The case is peculiar as far as relates to the pseudonymous part of the business, and certainly by no means creditable to any one concerned; and, although that part of the disagreeable subject in hand has been elsewhere discussed, we must not pass to the main topic without a word on this. The system of authenticating articles by means of genuine signatures or familiar noms de plume may be a good system, or it may be a bad one; it has been long adopted by The Contemporary Review; and, looking at the general weight and substance of the contributions to that review, it cannot but be granted that, in that case, the system is a good one. Here, however, a writer who is known by one name only, appears, for reasons transparent enough when the fraud is discovered, disguised under another name—and that not of an obviously pseudonymous character, but suggestive of identity or relationship with the author of some well-known high- class romances. It is true that Thomas Maitland might be some rash, raw youth, fleshing his maiden sword of criticism on some of the most prominent poets of the day; or he might be some case-hardened Presbyterian fanatic to whom the very mention of flesh carried the suggestion of the devil with it; or he might be some disappointed verse-monger of forty seasons ago, rising up surprised and indignant from his obscurity, to lash out in impotent fury at poets who have now succeeded in chaining the attention he failed to even attract; or he might have been anybody or anything; in fact the first intimation that reached us concerning the article was in a letter from a friend, who seemed disposed to attach a somewhat remarkable personality to the signature. ‘Have you seen,’ wrote our friend—(we were at the seaside, and had seen nothing but waves and petticoats for a long time)—‘have you seen the article called The Fleshly School, &c., in The Contemporary? Of course you were angry (you ought to have been, and to be) with the so-called critique on Rossetti, with a side east-wind at several others. It was grimly amusing to me to notice the willingness to wound, and yet afraidness to strike, that characterised the writer’s allusions to Browning. Who,’ continued our friend in his innocence, ‘is Thomas Maitland? There is a small sheep’s-head Baptist butcher of that name in Clare Market; I don’t know whether—’ Our friend broke off there; but when we returned to town and read the article, we almost thought he had some private grudge, not against the writer of the article, but against the ‘small sheeps’-head butcher.’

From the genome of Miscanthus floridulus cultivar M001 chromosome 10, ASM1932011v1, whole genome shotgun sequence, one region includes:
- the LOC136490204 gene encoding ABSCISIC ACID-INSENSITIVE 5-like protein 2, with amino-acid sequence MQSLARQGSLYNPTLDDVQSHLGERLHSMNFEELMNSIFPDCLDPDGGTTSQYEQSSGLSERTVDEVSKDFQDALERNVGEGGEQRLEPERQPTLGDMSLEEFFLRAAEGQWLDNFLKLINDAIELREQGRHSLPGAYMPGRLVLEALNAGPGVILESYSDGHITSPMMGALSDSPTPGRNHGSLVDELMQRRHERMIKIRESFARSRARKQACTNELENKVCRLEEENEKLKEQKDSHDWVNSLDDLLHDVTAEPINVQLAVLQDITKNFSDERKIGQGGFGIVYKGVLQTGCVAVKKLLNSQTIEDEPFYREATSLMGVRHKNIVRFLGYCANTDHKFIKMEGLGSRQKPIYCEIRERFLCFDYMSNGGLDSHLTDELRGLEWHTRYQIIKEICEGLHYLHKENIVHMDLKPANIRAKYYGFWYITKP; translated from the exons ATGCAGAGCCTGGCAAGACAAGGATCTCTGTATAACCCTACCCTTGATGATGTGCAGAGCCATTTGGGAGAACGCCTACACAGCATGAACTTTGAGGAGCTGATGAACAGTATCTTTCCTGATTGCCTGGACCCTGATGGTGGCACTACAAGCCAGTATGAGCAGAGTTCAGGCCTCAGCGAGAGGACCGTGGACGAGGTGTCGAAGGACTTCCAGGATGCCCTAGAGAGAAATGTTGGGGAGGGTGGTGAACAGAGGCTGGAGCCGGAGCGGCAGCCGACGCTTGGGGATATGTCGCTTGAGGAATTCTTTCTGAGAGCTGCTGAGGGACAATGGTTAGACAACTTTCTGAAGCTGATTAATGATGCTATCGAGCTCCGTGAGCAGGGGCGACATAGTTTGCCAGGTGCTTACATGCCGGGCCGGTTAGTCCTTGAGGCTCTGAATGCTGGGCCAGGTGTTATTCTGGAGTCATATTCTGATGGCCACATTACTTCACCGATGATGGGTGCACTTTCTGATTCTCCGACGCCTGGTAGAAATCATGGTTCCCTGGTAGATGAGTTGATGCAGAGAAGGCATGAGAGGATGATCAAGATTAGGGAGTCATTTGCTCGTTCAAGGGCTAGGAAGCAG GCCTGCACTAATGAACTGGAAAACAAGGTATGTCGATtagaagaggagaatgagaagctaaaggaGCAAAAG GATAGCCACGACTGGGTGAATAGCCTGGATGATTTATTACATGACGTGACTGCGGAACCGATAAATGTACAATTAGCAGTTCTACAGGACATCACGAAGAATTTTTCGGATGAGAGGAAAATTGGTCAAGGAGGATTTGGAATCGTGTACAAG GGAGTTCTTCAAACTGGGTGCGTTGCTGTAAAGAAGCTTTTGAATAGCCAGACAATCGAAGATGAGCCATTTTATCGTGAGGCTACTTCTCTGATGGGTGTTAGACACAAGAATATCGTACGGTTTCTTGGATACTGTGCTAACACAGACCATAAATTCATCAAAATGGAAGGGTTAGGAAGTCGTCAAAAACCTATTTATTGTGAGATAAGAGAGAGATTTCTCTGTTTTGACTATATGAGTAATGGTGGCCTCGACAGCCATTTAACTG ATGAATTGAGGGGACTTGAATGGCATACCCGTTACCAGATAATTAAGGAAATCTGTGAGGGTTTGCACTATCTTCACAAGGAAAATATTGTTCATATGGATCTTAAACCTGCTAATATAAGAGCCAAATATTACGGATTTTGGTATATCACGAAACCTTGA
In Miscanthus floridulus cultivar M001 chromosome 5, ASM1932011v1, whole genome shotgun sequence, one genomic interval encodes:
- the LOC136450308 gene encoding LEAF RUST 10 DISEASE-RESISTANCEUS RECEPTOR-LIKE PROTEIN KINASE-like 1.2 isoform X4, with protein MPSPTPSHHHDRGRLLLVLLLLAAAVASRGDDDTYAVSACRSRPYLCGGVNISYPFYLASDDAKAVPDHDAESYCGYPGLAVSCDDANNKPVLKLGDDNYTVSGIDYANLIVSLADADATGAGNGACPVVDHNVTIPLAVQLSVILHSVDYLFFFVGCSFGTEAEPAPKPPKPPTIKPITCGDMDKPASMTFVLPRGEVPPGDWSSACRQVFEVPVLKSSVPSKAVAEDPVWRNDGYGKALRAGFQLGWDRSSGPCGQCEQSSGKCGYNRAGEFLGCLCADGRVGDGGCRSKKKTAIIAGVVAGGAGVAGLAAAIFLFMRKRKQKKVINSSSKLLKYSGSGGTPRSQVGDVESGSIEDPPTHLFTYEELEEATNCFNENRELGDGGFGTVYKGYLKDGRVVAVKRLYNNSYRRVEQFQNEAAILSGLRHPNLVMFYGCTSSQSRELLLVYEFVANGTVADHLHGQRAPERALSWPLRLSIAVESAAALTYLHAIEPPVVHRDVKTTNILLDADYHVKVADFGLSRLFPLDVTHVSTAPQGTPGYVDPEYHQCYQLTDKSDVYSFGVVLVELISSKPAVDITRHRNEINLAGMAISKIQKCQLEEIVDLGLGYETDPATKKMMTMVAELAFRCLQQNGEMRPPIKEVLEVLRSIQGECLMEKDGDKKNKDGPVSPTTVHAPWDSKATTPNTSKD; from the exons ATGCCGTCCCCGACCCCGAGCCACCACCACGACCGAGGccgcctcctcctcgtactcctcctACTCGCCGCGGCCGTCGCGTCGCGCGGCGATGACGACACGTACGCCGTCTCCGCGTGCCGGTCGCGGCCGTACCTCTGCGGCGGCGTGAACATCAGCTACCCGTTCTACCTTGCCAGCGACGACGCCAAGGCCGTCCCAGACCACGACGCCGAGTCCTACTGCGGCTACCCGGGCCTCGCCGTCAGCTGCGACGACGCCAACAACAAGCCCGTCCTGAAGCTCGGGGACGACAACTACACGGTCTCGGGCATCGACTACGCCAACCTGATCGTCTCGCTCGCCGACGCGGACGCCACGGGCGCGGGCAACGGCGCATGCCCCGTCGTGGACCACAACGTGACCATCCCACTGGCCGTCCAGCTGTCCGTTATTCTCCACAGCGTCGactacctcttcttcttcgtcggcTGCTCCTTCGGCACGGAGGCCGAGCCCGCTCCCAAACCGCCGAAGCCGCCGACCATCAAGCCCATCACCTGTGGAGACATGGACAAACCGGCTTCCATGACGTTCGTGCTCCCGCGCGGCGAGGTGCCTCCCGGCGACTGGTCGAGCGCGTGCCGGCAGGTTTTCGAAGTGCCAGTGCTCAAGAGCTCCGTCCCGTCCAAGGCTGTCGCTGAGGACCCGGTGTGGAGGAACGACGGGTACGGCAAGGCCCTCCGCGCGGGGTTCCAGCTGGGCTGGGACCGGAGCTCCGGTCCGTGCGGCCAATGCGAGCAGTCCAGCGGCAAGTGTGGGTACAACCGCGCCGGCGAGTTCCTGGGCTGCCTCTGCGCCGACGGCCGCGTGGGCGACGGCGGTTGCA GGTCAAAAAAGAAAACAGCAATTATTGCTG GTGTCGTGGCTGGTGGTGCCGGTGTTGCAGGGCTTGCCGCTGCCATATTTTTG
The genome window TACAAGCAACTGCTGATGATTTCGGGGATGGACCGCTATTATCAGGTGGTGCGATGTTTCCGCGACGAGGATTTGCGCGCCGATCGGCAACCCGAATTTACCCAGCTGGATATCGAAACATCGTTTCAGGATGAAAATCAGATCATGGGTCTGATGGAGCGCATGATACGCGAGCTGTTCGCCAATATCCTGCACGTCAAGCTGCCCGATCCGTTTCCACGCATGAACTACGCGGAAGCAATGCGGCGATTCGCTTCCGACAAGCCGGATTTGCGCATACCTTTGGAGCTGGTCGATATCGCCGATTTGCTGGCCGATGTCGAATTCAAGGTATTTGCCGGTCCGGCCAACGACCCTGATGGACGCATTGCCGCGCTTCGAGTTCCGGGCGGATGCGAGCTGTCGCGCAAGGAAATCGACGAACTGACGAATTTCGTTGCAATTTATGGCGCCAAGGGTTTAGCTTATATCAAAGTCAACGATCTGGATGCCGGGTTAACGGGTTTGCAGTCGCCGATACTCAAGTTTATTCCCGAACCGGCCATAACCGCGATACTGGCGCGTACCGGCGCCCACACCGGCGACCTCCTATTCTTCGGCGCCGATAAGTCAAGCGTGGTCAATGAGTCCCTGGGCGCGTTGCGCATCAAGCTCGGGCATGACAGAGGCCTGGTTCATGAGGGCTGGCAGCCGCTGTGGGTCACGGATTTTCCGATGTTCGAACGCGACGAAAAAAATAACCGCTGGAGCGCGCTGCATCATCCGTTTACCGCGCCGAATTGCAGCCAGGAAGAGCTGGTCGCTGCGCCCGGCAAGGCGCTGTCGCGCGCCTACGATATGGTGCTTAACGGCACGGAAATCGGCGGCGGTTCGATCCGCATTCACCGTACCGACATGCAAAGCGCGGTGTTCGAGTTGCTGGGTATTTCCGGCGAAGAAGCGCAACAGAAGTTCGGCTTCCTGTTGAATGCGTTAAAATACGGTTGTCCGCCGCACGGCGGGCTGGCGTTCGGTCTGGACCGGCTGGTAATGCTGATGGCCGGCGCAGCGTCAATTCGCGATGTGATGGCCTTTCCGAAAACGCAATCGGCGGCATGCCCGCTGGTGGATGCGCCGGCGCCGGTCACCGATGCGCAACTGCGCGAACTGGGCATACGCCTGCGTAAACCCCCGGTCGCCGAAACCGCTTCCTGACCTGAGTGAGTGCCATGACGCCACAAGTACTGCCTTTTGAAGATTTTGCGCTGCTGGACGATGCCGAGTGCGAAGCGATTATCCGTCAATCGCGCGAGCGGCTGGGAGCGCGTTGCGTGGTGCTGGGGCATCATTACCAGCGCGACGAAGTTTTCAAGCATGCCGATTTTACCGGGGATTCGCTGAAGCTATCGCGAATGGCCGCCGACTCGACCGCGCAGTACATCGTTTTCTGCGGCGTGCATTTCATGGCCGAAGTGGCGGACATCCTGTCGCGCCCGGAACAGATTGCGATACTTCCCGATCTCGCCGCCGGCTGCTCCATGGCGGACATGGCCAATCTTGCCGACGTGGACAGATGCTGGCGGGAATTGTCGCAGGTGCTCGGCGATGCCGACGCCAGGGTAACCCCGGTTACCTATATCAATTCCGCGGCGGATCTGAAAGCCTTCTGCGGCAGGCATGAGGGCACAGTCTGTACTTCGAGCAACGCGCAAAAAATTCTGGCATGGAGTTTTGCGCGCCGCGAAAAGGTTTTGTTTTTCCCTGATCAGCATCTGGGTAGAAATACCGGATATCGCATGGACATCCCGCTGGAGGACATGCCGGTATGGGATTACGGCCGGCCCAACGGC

We ask no pardon for the foregoing digression; it is difficult to preserve the critical countenance undisturbed by laughter in treating of this subject, much more to keep steadily to the point; for though the matter has its serious side, it is mainly farcical and ridiculous; and yet we must just restore the critical facial muscles to a solemn adjustment for a moment before leaving the question of false signatures. On this point we will quote a letter from Mr. Sidney Colvin, which, though sarcastic enough in tone, is just and pertinent in its meaning. It was stated in The Athenæum of the 2nd of December last, that Mr. Colvin was believed to be preparing an answer to the article of Mr. Buchanan; and in the following week’s impression of the same paper, Mr. Colvin disclaimed any intention of writing 91 such an answer; but at the same time recorded his views on the pseudonymity of the article. So far, he said, as he could judge, there was nothing instructive about Mr. Buchanan’s strictures except their authorship. ‘Say that you, a disinterested reader, come across, in a periodical adopting the rule of signature, a critical effort, which you feel at once to be reprehensibly tempered—what then? You do not “prepare an answer;” you merely look to see who is the responsible person. In this instance, and in a place where all other signatures are authentic or familiar, you find a new signature, which turns out on inquiry to be feigned. Among other singularities of the pages in question, you have observed the name of Mr. Robert Buchanan among somewhat more familiar names introduced for damaging comparison with the objects of attack. You learn, to your edification, that the same Mr. Buchanan is himself the author of this spirited performance, only he has been too modest to acknowledge it, and has had the happy thought of delivering his thrust from behind the shield of a putative Thomas Maitland. Still, what then? Do you “prepare an answer”? Rather you stand off, acknowledging it out of your power to accost Mr. Maitland-Buchanan on equal terms. You admire his ingenious adaptation of the machinery of candour to the purposes of disguise; you inwardly congratulate a pertinacious poet and critic on having at last done something which his friends may quote concerning him; and you feel that his achievement need only be known to be appreciated.’